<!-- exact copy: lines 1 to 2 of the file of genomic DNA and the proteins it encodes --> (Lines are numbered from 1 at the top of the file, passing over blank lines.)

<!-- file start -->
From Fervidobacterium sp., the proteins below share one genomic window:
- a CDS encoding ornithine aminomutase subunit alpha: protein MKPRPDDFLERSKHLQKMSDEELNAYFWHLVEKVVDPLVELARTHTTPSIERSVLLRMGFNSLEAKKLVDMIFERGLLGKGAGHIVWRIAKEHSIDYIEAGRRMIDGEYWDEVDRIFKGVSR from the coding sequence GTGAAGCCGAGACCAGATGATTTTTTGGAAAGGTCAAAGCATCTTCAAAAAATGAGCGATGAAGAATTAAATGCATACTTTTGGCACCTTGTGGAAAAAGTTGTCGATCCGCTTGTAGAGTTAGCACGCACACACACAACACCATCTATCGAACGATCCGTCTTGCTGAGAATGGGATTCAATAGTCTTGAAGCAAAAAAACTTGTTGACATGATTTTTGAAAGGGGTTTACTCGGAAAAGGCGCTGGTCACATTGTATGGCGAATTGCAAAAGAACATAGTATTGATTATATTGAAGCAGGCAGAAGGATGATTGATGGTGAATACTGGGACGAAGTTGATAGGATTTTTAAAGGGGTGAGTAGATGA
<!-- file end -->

From Fervidobacterium sp., the proteins below share one genomic window:
- a CDS encoding ornithine aminomutase subunit alpha: protein MKPRPDDFLERSKHLQKMSDEELNAYFWHLVEKVVDPLVELARTHTTPSIERSVLLRMGFNSLEAKKLVDMIFERGLLGKGAGHIVWRIAKEHSIDYIEAGRRMIDGEYWDEVDRIFKGVSR from the coding sequence GTGAAGCCGAGACCAGATGATTTTTTGGAAAGGTCAAAGCATCTTCAAAAAATGAGCGATGAAGAATTAAATGCATACTTTTGGCACCTTGTGGAAAAAGTTGTCGATCCGCTTGTAGAGTTAGCACGCACACACACAACACCATCTATCGAACGATCCGTCTTGCTGAGAATGGGATTCAATAGTCTTGAAGCAAAAAAACTTGTTGACATGATTTTTGAAAGGGGTTTACTCGGAAAAGGCGCTGGTCACATTGTATGGCGAATTGCAAAAGAACATAGTATTGATTATATTGAAGCAGGCAGAAGGATGATTGATGGTGAATACTGGGACGAAGTTGATAGGATTTTTAAAGGGGTGAGTAGATGA